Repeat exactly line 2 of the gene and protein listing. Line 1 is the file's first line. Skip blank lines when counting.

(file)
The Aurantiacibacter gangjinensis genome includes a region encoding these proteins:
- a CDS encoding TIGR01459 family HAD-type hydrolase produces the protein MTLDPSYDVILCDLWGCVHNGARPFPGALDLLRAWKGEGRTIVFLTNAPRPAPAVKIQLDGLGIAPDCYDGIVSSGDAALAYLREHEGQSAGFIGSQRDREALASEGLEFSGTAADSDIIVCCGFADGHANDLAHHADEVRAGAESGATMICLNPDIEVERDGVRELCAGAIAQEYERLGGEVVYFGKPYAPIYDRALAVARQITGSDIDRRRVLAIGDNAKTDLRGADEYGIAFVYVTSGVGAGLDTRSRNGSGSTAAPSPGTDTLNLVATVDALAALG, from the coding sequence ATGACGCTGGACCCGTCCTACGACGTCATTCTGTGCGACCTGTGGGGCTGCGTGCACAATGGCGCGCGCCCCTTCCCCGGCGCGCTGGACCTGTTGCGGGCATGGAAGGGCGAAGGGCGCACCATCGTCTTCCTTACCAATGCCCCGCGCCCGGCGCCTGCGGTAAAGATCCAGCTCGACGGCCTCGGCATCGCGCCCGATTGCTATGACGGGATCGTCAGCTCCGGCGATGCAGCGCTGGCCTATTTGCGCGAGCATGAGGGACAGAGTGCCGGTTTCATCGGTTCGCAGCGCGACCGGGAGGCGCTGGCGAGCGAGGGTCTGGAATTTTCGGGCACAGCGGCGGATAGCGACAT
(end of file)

- a CDS encoding TIGR01459 family HAD-type hydrolase produces the protein MTLDPSYDVILCDLWGCVHNGARPFPGALDLLRAWKGEGRTIVFLTNAPRPAPAVKIQLDGLGIAPDCYDGIVSSGDAALAYLREHEGQSAGFIGSQRDREALASEGLEFSGTAADSDIIVCCGFADGHANDLAHHADEVRAGAESGATMICLNPDIEVERDGVRELCAGAIAQEYERLGGEVVYFGKPYAPIYDRALAVARQITGSDIDRRRVLAIGDNAKTDLRGADEYGIAFVYVTSGVGAGLDTRSRNGSGSTAAPSPGTDTLNLVATVDALAALG, from the coding sequence ATGACGCTGGACCCGTCCTACGACGTCATTCTGTGCGACCTGTGGGGCTGCGTGCACAATGGCGCGCGCCCCTTCCCCGGCGCGCTGGACCTGTTGCGGGCATGGAAGGGCGAAGGGCGCACCATCGTCTTCCTTACCAATGCCCCGCGCCCGGCGCCTGCGGTAAAGATCCAGCTCGACGGCCTCGGCATCGCGCCCGATTGCTATGACGGGATCGTCAGCTCCGGCGATGCAGCGCTGGCCTATTTGCGCGAGCATGAGGGACAGAGTGCCGGTTTCATCGGTTCGCAGCGCGACCGGGAGGCGCTGGCGAGCGAGGGTCTGGAATTTTCGGGCACAGCGGCGGATAGCGACAT